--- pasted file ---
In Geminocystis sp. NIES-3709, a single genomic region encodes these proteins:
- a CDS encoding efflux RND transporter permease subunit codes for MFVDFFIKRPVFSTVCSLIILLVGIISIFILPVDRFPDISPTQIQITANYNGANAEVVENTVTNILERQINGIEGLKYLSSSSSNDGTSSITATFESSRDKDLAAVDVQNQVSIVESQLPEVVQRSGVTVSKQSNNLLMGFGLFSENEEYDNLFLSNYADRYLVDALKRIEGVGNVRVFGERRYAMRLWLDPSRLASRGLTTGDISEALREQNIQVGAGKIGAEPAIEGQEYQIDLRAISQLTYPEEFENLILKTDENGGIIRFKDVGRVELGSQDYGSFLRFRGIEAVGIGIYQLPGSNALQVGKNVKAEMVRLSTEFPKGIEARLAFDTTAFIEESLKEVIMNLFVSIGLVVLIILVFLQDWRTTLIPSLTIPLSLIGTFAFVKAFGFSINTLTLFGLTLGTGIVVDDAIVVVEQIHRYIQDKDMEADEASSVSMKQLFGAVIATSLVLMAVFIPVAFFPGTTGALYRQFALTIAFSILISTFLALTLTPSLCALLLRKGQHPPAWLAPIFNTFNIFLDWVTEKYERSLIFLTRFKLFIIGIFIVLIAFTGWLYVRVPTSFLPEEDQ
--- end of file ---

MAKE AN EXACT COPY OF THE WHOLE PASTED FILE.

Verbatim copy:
In Geminocystis sp. NIES-3709, a single genomic region encodes these proteins:
- a CDS encoding efflux RND transporter permease subunit codes for MFVDFFIKRPVFSTVCSLIILLVGIISIFILPVDRFPDISPTQIQITANYNGANAEVVENTVTNILERQINGIEGLKYLSSSSSNDGTSSITATFESSRDKDLAAVDVQNQVSIVESQLPEVVQRSGVTVSKQSNNLLMGFGLFSENEEYDNLFLSNYADRYLVDALKRIEGVGNVRVFGERRYAMRLWLDPSRLASRGLTTGDISEALREQNIQVGAGKIGAEPAIEGQEYQIDLRAISQLTYPEEFENLILKTDENGGIIRFKDVGRVELGSQDYGSFLRFRGIEAVGIGIYQLPGSNALQVGKNVKAEMVRLSTEFPKGIEARLAFDTTAFIEESLKEVIMNLFVSIGLVVLIILVFLQDWRTTLIPSLTIPLSLIGTFAFVKAFGFSINTLTLFGLTLGTGIVVDDAIVVVEQIHRYIQDKDMEADEASSVSMKQLFGAVIATSLVLMAVFIPVAFFPGTTGALYRQFALTIAFSILISTFLALTLTPSLCALLLRKGQHPPAWLAPIFNTFNIFLDWVTEKYERSLIFLTRFKLFIIGIFIVLIAFTGWLYVRVPTSFLPEEDQ